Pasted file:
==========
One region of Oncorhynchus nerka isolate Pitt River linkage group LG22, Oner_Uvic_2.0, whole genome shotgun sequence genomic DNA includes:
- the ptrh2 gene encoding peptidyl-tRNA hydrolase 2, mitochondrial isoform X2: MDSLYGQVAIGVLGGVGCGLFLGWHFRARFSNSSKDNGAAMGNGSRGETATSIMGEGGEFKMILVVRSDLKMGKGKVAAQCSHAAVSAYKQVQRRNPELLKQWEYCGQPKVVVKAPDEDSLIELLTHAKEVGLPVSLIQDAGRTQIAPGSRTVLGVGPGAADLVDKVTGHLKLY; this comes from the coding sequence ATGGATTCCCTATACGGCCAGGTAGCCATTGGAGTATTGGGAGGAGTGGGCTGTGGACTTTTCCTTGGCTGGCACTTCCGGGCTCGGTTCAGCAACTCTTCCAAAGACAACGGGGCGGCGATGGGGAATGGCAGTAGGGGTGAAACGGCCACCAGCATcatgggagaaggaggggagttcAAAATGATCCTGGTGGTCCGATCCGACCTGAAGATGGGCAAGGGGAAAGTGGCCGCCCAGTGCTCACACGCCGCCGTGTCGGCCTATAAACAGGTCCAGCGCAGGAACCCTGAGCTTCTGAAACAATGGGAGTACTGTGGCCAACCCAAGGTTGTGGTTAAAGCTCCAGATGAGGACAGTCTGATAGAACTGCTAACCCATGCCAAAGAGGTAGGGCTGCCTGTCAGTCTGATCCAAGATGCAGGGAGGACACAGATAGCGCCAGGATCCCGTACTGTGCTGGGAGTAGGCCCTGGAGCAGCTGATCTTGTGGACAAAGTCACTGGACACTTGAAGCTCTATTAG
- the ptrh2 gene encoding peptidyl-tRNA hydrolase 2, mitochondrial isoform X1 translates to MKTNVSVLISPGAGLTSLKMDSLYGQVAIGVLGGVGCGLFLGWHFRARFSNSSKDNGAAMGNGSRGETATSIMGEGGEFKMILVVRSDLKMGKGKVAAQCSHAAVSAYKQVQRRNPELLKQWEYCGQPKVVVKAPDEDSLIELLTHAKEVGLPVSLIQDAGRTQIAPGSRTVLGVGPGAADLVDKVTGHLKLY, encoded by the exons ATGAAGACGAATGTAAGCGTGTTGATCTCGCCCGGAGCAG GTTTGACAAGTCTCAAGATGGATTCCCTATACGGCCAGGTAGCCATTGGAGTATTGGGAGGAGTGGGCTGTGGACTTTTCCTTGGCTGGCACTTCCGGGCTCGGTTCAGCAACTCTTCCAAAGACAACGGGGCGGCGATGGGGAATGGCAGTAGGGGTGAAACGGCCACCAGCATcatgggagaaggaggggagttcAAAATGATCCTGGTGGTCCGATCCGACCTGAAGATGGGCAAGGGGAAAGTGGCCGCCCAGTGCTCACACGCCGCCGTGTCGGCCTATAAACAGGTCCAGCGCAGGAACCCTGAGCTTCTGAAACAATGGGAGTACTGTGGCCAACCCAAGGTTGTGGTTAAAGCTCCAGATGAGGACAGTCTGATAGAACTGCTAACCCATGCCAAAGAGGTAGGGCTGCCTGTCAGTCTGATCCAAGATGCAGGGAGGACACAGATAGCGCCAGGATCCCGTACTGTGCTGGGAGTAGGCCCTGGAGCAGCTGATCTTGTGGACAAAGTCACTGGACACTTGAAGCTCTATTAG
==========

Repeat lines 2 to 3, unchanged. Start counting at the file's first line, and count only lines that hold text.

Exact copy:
- the ptrh2 gene encoding peptidyl-tRNA hydrolase 2, mitochondrial isoform X2: MDSLYGQVAIGVLGGVGCGLFLGWHFRARFSNSSKDNGAAMGNGSRGETATSIMGEGGEFKMILVVRSDLKMGKGKVAAQCSHAAVSAYKQVQRRNPELLKQWEYCGQPKVVVKAPDEDSLIELLTHAKEVGLPVSLIQDAGRTQIAPGSRTVLGVGPGAADLVDKVTGHLKLY; this comes from the coding sequence ATGGATTCCCTATACGGCCAGGTAGCCATTGGAGTATTGGGAGGAGTGGGCTGTGGACTTTTCCTTGGCTGGCACTTCCGGGCTCGGTTCAGCAACTCTTCCAAAGACAACGGGGCGGCGATGGGGAATGGCAGTAGGGGTGAAACGGCCACCAGCATcatgggagaaggaggggagttcAAAATGATCCTGGTGGTCCGATCCGACCTGAAGATGGGCAAGGGGAAAGTGGCCGCCCAGTGCTCACACGCCGCCGTGTCGGCCTATAAACAGGTCCAGCGCAGGAACCCTGAGCTTCTGAAACAATGGGAGTACTGTGGCCAACCCAAGGTTGTGGTTAAAGCTCCAGATGAGGACAGTCTGATAGAACTGCTAACCCATGCCAAAGAGGTAGGGCTGCCTGTCAGTCTGATCCAAGATGCAGGGAGGACACAGATAGCGCCAGGATCCCGTACTGTGCTGGGAGTAGGCCCTGGAGCAGCTGATCTTGTGGACAAAGTCACTGGACACTTGAAGCTCTATTAG
- the ptrh2 gene encoding peptidyl-tRNA hydrolase 2, mitochondrial isoform X1 translates to MKTNVSVLISPGAGLTSLKMDSLYGQVAIGVLGGVGCGLFLGWHFRARFSNSSKDNGAAMGNGSRGETATSIMGEGGEFKMILVVRSDLKMGKGKVAAQCSHAAVSAYKQVQRRNPELLKQWEYCGQPKVVVKAPDEDSLIELLTHAKEVGLPVSLIQDAGRTQIAPGSRTVLGVGPGAADLVDKVTGHLKLY, encoded by the exons ATGAAGACGAATGTAAGCGTGTTGATCTCGCCCGGAGCAG GTTTGACAAGTCTCAAGATGGATTCCCTATACGGCCAGGTAGCCATTGGAGTATTGGGAGGAGTGGGCTGTGGACTTTTCCTTGGCTGGCACTTCCGGGCTCGGTTCAGCAACTCTTCCAAAGACAACGGGGCGGCGATGGGGAATGGCAGTAGGGGTGAAACGGCCACCAGCATcatgggagaaggaggggagttcAAAATGATCCTGGTGGTCCGATCCGACCTGAAGATGGGCAAGGGGAAAGTGGCCGCCCAGTGCTCACACGCCGCCGTGTCGGCCTATAAACAGGTCCAGCGCAGGAACCCTGAGCTTCTGAAACAATGGGAGTACTGTGGCCAACCCAAGGTTGTGGTTAAAGCTCCAGATGAGGACAGTCTGATAGAACTGCTAACCCATGCCAAAGAGGTAGGGCTGCCTGTCAGTCTGATCCAAGATGCAGGGAGGACACAGATAGCGCCAGGATCCCGTACTGTGCTGGGAGTAGGCCCTGGAGCAGCTGATCTTGTGGACAAAGTCACTGGACACTTGAAGCTCTATTAG